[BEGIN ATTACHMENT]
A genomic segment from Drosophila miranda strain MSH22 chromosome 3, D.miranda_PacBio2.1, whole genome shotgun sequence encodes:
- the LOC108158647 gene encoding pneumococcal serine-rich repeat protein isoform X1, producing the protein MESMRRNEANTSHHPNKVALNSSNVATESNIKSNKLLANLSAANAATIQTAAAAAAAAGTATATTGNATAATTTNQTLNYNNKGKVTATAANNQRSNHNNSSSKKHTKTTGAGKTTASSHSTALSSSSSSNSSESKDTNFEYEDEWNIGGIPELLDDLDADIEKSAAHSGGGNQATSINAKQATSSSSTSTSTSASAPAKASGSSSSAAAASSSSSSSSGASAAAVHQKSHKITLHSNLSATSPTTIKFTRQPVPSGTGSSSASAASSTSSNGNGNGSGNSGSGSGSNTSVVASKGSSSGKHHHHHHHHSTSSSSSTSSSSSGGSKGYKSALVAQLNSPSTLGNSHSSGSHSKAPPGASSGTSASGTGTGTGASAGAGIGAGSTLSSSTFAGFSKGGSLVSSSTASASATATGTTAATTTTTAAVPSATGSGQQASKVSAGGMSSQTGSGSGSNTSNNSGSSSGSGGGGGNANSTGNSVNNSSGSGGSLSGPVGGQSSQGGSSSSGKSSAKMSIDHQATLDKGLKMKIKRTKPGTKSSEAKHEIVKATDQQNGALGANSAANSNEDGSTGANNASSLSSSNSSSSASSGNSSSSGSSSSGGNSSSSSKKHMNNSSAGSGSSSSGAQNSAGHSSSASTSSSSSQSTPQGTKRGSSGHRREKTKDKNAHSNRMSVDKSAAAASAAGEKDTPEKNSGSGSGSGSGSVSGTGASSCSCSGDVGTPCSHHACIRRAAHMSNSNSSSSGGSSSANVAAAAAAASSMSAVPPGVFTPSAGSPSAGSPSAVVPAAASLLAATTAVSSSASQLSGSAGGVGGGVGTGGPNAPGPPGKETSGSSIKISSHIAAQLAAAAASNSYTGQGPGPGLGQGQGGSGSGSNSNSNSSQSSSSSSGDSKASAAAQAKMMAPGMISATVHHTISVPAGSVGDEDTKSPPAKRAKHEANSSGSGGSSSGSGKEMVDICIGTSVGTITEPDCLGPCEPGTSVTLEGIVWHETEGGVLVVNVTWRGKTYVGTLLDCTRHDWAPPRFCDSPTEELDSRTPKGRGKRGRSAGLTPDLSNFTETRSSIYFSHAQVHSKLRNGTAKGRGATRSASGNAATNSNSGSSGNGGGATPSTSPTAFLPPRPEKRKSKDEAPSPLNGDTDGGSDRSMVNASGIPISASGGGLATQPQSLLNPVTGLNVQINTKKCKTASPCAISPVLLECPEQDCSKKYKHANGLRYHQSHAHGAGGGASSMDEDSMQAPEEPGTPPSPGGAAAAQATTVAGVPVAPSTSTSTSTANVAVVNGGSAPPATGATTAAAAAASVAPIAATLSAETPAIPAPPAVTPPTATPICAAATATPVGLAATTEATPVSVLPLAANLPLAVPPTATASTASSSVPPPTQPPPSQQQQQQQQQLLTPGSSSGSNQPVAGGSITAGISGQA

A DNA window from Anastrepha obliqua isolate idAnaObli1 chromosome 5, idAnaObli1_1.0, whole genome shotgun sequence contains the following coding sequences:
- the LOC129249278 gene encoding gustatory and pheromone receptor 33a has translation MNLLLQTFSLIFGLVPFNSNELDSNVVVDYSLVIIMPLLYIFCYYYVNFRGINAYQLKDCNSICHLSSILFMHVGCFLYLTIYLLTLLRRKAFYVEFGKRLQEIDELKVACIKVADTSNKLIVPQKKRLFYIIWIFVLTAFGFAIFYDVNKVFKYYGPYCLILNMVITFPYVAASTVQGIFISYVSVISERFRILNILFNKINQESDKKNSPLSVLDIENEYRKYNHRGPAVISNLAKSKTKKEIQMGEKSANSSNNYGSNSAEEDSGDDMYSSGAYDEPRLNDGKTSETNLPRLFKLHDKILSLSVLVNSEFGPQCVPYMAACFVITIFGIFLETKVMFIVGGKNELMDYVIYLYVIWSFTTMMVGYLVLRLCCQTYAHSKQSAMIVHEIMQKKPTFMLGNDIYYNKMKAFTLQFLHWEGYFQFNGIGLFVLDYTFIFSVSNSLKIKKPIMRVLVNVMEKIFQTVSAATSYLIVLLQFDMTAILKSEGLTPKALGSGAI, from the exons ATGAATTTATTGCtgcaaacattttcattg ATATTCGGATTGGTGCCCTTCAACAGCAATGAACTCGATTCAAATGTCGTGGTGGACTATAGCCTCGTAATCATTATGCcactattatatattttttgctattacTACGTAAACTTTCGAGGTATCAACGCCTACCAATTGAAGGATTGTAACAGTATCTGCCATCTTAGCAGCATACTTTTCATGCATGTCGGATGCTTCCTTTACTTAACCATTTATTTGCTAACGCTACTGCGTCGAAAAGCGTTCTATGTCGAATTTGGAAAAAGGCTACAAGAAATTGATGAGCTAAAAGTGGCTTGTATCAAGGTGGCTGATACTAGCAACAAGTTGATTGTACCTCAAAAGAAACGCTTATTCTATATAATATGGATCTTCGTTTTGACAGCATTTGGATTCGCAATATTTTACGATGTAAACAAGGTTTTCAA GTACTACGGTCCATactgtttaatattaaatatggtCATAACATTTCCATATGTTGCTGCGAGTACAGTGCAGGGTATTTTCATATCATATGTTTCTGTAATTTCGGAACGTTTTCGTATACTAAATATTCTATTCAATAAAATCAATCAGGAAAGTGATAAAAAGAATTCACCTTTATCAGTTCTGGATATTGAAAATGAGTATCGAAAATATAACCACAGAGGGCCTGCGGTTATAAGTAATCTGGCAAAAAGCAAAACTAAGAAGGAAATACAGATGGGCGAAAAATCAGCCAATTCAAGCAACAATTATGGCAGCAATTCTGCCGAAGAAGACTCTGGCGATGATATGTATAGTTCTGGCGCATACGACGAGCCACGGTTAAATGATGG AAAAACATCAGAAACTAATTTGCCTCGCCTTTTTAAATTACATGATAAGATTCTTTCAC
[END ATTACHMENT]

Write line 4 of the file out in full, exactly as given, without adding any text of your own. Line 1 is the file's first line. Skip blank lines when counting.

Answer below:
- the LOC129249278 gene encoding gustatory and pheromone receptor 33a has translation MNLLLQTFSLIFGLVPFNSNELDSNVVVDYSLVIIMPLLYIFCYYYVNFRGINAYQLKDCNSICHLSSILFMHVGCFLYLTIYLLTLLRRKAFYVEFGKRLQEIDELKVACIKVADTSNKLIVPQKKRLFYIIWIFVLTAFGFAIFYDVNKVFKYYGPYCLILNMVITFPYVAASTVQGIFISYVSVISERFRILNILFNKINQESDKKNSPLSVLDIENEYRKYNHRGPAVISNLAKSKTKKEIQMGEKSANSSNNYGSNSAEEDSGDDMYSSGAYDEPRLNDGKTSETNLPRLFKLHDKILSLSVLVNSEFGPQCVPYMAACFVITIFGIFLETKVMFIVGGKNELMDYVIYLYVIWSFTTMMVGYLVLRLCCQTYAHSKQSAMIVHEIMQKKPTFMLGNDIYYNKMKAFTLQFLHWEGYFQFNGIGLFVLDYTFIFSVSNSLKIKKPIMRVLVNVMEKIFQTVSAATSYLIVLLQFDMTAILKSEGLTPKALGSGAI, from the exons ATGAATTTATTGCtgcaaacattttcattg ATATTCGGATTGGTGCCCTTCAACAGCAATGAACTCGATTCAAATGTCGTGGTGGACTATAGCCTCGTAATCATTATGCcactattatatattttttgctattacTACGTAAACTTTCGAGGTATCAACGCCTACCAATTGAAGGATTGTAACAGTATCTGCCATCTTAGCAGCATACTTTTCATGCATGTCGGATGCTTCCTTTACTTAACCATTTATTTGCTAACGCTACTGCGTCGAAAAGCGTTCTATGTCGAATTTGGAAAAAGGCTACAAGAAATTGATGAGCTAAAAGTGGCTTGTATCAAGGTGGCTGATACTAGCAACAAGTTGATTGTACCTCAAAAGAAACGCTTATTCTATATAATATGGATCTTCGTTTTGACAGCATTTGGATTCGCAATATTTTACGATGTAAACAAGGTTTTCAA GTACTACGGTCCATactgtttaatattaaatatggtCATAACATTTCCATATGTTGCTGCGAGTACAGTGCAGGGTATTTTCATATCATATGTTTCTGTAATTTCGGAACGTTTTCGTATACTAAATATTCTATTCAATAAAATCAATCAGGAAAGTGATAAAAAGAATTCACCTTTATCAGTTCTGGATATTGAAAATGAGTATCGAAAATATAACCACAGAGGGCCTGCGGTTATAAGTAATCTGGCAAAAAGCAAAACTAAGAAGGAAATACAGATGGGCGAAAAATCAGCCAATTCAAGCAACAATTATGGCAGCAATTCTGCCGAAGAAGACTCTGGCGATGATATGTATAGTTCTGGCGCATACGACGAGCCACGGTTAAATGATGG AAAAACATCAGAAACTAATTTGCCTCGCCTTTTTAAATTACATGATAAGATTCTTTCAC